I’ll come back to this PSP / PST issue later, but first there are bigger fish to fry.

First thing: auxiliary BE in passive clauses is freely omissible in main clauses in headlines, in things like

(2) Woman killed at unguarded crossing ‘A woman was / is / has been killed at an unguarded crossing’

A problem arises only in subordinate clauses, and there it sees to be quite general (for people like me). In (1) we have a relative clause modifying a crossing, but my judgments are the same for passive adverbial subordinate clauses:

(3) ??Guard (is) posted where woman killed ??Where woman killed, guard is posted

(4) ??Candidate left when/before/after staff member murdered

(If you get reading (1a) for (1), then these should be unproblematic for you.)

The examples in (3) and (4) are fine for me as instances of Indefinite Object Omission, so you might suggest that the Indefinite Object Omission reading is just more accessible than the passive reading — that people like me really allow both readings, but prefer the Indefinite Object Omission readings,

But no. Consider verbs like locate and destroy that don’t allow Indefinite Object Omission (*Kim located / destroyed). For them, there’s no competition between Indefinite Object Omission and headline omission of BE, so they ought to be fine with headline omission of passive BE in subordinate clauses, but I find them dreadful:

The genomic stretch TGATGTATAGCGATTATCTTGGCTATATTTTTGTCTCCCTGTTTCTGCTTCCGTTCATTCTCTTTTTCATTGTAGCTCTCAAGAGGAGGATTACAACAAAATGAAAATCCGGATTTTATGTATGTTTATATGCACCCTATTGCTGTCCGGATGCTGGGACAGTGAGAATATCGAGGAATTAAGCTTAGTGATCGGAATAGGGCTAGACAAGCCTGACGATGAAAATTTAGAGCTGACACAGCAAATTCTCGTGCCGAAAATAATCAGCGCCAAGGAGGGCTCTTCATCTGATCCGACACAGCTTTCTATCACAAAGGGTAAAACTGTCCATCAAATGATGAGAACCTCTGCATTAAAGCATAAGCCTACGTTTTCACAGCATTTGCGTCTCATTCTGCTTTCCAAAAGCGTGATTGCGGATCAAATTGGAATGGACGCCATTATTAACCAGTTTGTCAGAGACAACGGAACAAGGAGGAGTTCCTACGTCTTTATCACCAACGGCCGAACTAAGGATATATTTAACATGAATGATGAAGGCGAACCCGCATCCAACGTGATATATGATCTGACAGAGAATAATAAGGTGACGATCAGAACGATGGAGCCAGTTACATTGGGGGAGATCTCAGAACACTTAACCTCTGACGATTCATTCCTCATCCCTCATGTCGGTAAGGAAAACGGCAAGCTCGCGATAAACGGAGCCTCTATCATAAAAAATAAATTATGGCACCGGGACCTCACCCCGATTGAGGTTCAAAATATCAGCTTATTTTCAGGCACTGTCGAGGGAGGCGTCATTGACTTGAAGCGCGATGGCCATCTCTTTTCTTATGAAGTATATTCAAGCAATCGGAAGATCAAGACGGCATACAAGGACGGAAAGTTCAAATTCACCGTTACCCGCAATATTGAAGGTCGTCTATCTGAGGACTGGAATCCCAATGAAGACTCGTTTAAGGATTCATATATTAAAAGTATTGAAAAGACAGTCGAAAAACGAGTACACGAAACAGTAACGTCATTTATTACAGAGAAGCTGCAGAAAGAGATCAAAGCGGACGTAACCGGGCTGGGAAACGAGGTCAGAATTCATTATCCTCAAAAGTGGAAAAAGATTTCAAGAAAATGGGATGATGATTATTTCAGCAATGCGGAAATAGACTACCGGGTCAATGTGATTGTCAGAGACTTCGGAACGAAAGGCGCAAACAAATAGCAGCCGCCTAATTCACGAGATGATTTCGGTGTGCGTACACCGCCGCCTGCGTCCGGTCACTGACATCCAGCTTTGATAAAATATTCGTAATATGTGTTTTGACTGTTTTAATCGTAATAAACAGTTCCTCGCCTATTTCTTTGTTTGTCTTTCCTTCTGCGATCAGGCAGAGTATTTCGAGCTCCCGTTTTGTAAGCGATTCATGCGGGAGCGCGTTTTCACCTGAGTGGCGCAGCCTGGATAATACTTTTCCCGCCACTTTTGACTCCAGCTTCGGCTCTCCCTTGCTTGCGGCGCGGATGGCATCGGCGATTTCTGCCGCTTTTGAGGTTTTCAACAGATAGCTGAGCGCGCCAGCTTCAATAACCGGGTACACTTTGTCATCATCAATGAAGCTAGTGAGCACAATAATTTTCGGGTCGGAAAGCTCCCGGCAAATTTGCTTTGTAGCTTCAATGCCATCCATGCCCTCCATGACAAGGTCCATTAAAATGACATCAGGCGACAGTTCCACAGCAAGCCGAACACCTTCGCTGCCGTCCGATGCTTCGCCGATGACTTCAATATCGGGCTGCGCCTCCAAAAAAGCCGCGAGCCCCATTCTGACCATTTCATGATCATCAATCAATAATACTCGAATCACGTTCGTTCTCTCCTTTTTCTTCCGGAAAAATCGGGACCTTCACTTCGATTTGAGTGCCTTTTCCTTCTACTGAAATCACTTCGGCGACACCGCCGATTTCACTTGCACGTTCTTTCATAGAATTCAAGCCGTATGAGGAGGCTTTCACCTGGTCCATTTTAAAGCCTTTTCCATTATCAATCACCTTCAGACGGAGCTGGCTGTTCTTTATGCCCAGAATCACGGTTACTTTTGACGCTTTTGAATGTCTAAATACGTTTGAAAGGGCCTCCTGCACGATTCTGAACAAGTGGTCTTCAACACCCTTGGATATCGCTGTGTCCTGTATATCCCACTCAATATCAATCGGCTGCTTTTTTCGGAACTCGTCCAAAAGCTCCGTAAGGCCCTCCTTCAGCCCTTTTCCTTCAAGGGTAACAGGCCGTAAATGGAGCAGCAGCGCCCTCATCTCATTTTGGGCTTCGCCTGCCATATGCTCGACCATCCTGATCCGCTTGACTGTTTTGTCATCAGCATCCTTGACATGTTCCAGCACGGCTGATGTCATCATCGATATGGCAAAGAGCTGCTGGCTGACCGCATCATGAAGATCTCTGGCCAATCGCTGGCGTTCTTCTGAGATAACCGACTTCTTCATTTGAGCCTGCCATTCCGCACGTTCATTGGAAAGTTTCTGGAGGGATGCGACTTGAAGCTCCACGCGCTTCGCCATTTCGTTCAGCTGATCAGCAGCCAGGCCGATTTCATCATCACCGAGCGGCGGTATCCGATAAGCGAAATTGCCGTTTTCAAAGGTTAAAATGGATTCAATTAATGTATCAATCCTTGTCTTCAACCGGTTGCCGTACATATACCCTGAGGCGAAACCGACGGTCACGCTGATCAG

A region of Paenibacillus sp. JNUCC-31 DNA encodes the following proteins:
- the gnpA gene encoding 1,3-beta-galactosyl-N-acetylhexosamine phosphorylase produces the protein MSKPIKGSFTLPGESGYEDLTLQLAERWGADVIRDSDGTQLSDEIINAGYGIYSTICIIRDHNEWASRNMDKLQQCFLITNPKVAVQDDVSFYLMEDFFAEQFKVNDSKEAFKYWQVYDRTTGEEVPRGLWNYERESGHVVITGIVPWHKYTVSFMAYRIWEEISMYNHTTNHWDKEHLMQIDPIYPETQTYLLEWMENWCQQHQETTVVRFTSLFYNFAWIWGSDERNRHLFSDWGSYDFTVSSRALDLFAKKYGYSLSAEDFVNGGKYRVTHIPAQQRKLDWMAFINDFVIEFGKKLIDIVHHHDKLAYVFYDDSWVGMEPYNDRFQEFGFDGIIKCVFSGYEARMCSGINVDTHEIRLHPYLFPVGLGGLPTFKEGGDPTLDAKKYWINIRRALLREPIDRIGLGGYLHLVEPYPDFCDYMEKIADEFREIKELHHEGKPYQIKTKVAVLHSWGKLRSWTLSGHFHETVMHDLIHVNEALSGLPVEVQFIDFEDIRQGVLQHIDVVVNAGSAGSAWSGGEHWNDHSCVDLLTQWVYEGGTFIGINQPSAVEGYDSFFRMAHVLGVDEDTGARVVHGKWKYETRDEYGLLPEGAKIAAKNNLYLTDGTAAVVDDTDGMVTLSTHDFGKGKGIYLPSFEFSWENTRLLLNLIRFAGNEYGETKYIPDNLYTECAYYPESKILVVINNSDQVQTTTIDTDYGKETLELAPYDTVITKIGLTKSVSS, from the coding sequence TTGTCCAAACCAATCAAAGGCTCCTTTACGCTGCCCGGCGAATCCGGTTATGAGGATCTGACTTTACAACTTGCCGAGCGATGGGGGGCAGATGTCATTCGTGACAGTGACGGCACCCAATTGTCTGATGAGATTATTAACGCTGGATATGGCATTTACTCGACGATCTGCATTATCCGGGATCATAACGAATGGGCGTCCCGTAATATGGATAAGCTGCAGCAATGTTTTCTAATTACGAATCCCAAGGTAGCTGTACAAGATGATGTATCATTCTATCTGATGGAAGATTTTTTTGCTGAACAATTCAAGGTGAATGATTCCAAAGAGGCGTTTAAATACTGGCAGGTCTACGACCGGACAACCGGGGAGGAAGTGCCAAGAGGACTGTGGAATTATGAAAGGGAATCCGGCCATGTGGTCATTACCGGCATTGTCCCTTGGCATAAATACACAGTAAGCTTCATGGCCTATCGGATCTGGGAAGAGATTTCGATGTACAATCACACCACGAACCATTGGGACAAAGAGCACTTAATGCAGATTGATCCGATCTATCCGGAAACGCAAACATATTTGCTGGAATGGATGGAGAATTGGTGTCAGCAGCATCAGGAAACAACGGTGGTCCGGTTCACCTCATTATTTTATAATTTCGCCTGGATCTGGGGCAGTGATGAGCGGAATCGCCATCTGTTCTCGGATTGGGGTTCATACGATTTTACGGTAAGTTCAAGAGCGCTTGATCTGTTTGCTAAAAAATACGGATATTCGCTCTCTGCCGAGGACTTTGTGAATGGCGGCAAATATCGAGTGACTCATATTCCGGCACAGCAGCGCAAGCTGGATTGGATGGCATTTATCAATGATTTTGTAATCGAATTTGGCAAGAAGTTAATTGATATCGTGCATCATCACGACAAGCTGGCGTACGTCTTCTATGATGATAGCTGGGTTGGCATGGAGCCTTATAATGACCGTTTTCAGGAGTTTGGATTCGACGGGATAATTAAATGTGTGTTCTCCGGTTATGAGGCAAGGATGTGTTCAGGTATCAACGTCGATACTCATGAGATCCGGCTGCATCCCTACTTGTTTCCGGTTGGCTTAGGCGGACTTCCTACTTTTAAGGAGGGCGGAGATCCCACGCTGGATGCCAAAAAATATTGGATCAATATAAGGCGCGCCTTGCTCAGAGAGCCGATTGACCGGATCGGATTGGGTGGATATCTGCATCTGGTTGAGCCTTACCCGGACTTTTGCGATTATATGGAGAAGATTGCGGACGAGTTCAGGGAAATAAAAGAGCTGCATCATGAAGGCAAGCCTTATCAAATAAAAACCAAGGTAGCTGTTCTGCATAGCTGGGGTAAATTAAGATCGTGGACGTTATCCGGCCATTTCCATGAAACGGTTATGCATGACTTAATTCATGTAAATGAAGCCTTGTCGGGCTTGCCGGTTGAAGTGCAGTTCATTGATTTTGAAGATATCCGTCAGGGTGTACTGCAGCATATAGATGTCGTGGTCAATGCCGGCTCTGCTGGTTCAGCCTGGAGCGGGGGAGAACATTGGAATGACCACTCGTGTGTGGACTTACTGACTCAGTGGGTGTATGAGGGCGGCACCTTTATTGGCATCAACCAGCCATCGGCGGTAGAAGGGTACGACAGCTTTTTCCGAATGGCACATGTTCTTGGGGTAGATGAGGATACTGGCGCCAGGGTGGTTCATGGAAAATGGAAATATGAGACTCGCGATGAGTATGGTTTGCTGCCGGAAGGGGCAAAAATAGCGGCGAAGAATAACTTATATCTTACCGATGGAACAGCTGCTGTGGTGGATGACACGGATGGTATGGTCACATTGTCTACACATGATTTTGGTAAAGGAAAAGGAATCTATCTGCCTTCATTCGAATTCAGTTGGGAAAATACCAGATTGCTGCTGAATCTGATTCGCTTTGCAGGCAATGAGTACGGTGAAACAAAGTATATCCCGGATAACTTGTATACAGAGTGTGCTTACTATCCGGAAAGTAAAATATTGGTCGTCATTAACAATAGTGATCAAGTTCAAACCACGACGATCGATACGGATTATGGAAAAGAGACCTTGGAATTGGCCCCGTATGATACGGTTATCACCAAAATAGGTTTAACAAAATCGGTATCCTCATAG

??Guards (are) posted where dangerous crossings located

??Precious information (was) lost when records destroyed

Your mileage may vary, as they say.

Now, the subtlety. People who are fine with headline omission of passive BE in subordinate clauses ought to accept, not only such a reading in examples like (1) — where the main verb in the subordinate clause is a regular verb like killed, which can be PSP (in the passive) as well as PST (in Indefinite Object Omission) — but also in examples with irregular verbs that have a PSP distinct from the PST:

??Delegates meet where treaty broken